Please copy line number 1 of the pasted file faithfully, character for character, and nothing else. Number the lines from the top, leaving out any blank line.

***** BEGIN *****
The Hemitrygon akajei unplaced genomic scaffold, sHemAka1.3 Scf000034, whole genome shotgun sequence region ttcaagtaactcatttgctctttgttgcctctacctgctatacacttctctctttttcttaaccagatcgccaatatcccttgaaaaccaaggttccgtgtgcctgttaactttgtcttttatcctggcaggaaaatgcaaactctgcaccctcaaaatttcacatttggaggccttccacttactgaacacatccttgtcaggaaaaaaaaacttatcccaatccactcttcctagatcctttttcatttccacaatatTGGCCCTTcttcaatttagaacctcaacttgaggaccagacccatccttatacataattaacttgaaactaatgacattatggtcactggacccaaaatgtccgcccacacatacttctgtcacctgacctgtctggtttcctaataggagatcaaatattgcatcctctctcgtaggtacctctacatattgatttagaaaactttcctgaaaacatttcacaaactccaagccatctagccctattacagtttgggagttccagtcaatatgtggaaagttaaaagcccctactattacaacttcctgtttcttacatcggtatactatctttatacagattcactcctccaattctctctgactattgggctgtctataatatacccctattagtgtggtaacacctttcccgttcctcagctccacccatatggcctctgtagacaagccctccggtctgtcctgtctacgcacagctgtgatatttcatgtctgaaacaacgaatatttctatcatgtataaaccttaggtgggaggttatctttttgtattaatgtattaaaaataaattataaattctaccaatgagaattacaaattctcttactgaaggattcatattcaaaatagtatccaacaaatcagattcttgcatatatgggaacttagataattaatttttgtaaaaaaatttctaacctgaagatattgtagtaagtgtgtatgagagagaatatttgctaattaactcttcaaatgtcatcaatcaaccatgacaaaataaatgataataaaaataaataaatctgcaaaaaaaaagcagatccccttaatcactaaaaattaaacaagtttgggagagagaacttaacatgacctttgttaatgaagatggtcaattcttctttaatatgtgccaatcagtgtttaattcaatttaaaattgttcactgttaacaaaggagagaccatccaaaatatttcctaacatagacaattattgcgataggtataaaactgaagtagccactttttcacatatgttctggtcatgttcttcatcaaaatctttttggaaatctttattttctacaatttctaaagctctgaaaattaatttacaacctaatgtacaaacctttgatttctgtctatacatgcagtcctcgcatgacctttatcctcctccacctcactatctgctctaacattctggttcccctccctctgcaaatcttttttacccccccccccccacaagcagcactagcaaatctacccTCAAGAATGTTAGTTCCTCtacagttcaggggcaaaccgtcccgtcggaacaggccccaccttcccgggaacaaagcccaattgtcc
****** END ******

The Hemitrygon akajei unplaced genomic scaffold, sHemAka1.3 Scf000034, whole genome shotgun sequence region ttcaagtaactcatttgctctttgttgcctctacctgctatacacttctctctttttcttaaccagatcgccaatatcccttgaaaaccaaggttccgtgtgcctgttaactttgtcttttatcctggcaggaaaatgcaaactctgcaccctcaaaatttcacatttggaggccttccacttactgaacacatccttgtcaggaaaaaaaaacttatcccaatccactcttcctagatcctttttcatttccacaatatTGGCCCTTcttcaatttagaacctcaacttgaggaccagacccatccttatacataattaacttgaaactaatgacattatggtcactggacccaaaatgtccgcccacacatacttctgtcacctgacctgtctggtttcctaataggagatcaaatattgcatcctctctcgtaggtacctctacatattgatttagaaaactttcctgaaaacatttcacaaactccaagccatctagccctattacagtttgggagttccagtcaatatgtggaaagttaaaagcccctactattacaacttcctgtttcttacatcggtatactatctttatacagattcactcctccaattctctctgactattgggctgtctataatatacccctattagtgtggtaacacctttcccgttcctcagctccacccatatggcctctgtagacaagccctccggtctgtcctgtctacgcacagctgtgatatttcatgtctgaaacaacgaatatttctatcatgtataaaccttaggtgggaggttatctttttgtattaatgtattaaaaataaattataaattctaccaatgagaattacaaattctcttactgaaggattcatattcaaaatagtatccaacaaatcagattcttgcatatatgggaacttagataattaatttttgtaaaaaaatttctaacctgaagatattgtagtaagtgtgtatgagagagaatatttgctaattaactcttcaaatgtcatcaatcaaccatgacaaaataaatgataataaaaataaataaatctgcaaaaaaaaagcagatccccttaatcactaaaaattaaacaagtttgggagagagaacttaacatgacctttgttaatgaagatggtcaattcttctttaatatgtgccaatcagtgtttaattcaatttaaaattgttcactgttaacaaaggagagaccatccaaaatatttcctaacatagacaattattgcgataggtataaaactgaagtagccactttttcacatatgttctggtcatgttcttcatcaaaatctttttggaaatctttattttctacaatttctaaagctctgaaaattaatttacaacctaatgtacaaacctttgatttctgtctatacatgcagtcctcgcatgacctttatcctcctccacctcactatctgctctaacattctggttcccctccctctgcaaatcttttttacccccccccccccacaagcagcactagcaaatctacccTCAAGAATGTTAGTTCCTCtacagttcaggggcaaaccgtcccgtcggaacaggccccaccttcccgggaacaaagcccaattgtcc